With QE3, the Feds are going to inject another $40 billion (printed of course) to buy back mortgage securities in the States, to allow Americans to have an improved lives by improving the job data and consumerism from the possible enhanced property market. They are guaranteed on the low-interest rate as well till mid of 2015 (I wonder whether Bernanke will still be chairman by then) Continue reading “What to Expect for Singapore Real Estate after QE3”→
As Blackberry loses its market share further and failing to roll out its BB OS10 this year, I’ve mawkishly swapped to the latest iPhone 5 since we are promised by Apple that it should have a better standby battery life and talk time (the main disadvantage of the phone since the battery is integrated).
Geared with the iPhone as the main arsenal to my business, here are my must have apps for work which you might find them useful for you as well:-
The best tool ever developed to help agents get the earliest possible information on the local property market real-time. Use this and you look like a pro anytime, anywhere :) I’m on the investor subscription since Streetsine was born and I’m still loving it. Benefits of using this app includes
real-time update of property prices
location & amenities around 2km vicinity
comparative projects around search subject
useful listings from fellow Realtors using Streetsine
If you do not deal with commercial properties, you can opt for the Professional version (S$659 annually). If you’d like to use two instance of the app in both your iPad and iPhone, go for the Investor version ($959 annually).
Note, this is meant to be a Singaporean confession, so as professional as it can be, a lot of Singlish is injected into my musings.
Remember the times when history classes in Secondary School was a chore with a huge thick purple textbook talking about pre-Singapore throughout the Malayan history through World War 2 and finally independence of the country. And I was in shorts then still singing ‘Majulah Singapura’ every morning in the basketball courts of my school every morning. The 50 cents bee hoon with curry sauce from the canteen aunty and the 30 cents grass jelly drink (sorry, but I don’t know how much canteen food costs now lol) always perks up my recess even though the teachers could be relentlessly boring in the class, scaring us with homework and assignments.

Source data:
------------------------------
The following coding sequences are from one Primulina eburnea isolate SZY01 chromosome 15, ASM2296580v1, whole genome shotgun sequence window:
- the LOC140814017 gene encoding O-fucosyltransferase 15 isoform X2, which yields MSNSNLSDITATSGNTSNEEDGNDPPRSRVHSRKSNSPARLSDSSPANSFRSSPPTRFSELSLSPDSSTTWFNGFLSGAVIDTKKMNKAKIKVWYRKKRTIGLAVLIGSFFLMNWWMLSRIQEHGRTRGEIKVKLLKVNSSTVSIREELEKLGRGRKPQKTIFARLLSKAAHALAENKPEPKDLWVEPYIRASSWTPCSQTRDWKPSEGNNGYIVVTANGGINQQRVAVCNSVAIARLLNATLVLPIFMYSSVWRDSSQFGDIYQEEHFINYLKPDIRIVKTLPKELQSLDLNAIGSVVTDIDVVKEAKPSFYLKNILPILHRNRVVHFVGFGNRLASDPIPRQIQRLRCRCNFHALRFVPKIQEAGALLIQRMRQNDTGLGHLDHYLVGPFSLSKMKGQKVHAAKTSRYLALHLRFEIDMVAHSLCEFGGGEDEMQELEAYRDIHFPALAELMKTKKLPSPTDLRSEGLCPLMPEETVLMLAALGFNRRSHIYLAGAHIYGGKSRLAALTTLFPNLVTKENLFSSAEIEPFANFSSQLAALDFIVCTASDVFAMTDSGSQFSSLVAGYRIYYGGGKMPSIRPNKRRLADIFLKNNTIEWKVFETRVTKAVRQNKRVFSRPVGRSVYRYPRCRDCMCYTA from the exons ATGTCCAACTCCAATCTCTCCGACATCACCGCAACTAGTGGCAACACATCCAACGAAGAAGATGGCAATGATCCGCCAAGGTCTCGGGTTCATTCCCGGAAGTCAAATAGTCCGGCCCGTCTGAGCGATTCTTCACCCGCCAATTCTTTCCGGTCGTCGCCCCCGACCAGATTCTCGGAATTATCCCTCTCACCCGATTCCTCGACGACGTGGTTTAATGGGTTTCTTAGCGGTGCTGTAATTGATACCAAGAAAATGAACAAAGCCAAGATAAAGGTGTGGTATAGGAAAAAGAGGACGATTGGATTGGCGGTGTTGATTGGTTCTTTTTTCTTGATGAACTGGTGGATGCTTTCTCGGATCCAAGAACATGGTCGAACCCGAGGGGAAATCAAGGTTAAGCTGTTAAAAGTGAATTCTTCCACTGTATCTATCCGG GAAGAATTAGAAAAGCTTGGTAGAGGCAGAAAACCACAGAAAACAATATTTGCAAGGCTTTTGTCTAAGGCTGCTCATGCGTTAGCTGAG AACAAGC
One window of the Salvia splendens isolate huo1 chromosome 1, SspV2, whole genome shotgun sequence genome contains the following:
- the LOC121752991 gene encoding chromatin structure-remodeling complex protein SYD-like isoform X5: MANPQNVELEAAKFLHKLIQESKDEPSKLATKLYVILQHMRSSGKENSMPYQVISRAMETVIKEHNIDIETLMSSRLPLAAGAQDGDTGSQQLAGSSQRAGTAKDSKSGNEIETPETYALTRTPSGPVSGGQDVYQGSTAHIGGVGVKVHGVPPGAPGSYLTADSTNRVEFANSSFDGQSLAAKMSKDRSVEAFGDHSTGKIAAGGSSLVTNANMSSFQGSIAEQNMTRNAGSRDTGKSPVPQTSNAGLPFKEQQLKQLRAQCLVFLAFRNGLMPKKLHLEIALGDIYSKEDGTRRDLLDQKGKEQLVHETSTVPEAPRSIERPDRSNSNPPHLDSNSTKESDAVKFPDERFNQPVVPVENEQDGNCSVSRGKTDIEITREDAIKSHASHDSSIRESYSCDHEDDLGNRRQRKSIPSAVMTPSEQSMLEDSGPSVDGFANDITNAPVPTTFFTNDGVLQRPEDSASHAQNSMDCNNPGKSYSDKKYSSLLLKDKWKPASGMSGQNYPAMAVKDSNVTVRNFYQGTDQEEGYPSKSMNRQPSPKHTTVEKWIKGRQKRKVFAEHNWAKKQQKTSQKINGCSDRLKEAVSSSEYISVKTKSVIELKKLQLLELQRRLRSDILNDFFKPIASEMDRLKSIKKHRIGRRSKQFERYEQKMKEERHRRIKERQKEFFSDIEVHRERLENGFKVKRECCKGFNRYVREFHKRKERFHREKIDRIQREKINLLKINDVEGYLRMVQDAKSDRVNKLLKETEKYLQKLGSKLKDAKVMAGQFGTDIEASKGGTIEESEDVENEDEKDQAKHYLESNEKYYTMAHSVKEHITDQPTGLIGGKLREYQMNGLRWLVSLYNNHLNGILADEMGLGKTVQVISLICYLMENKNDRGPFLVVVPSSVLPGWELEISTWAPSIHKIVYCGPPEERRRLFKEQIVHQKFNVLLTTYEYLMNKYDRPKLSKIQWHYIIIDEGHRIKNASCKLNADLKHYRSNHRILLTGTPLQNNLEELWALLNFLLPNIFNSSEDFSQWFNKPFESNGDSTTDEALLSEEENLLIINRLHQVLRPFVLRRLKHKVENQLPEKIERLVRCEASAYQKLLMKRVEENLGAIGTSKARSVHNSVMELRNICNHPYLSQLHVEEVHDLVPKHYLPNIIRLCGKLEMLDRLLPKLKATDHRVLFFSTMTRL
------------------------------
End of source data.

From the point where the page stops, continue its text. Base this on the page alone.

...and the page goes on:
How much Singapore has transformed so far since then!
The Transformations, as far as I could remember..
The transport system has came under fire by many since it gets congested very easily these days. I would reckon that the population is really growing but do you remember there were the only two color routes namely the Red and the Green line? Now with so many short cuts that you could take, it starts to become as confusing as when you are in Japan taking their train. Before EZ-link, I remember there was these tickets that could bend like Beckham (silver thin cards, was it red for students? and purple for seniors?). Continue reading “Singapore – My Country, My Home”→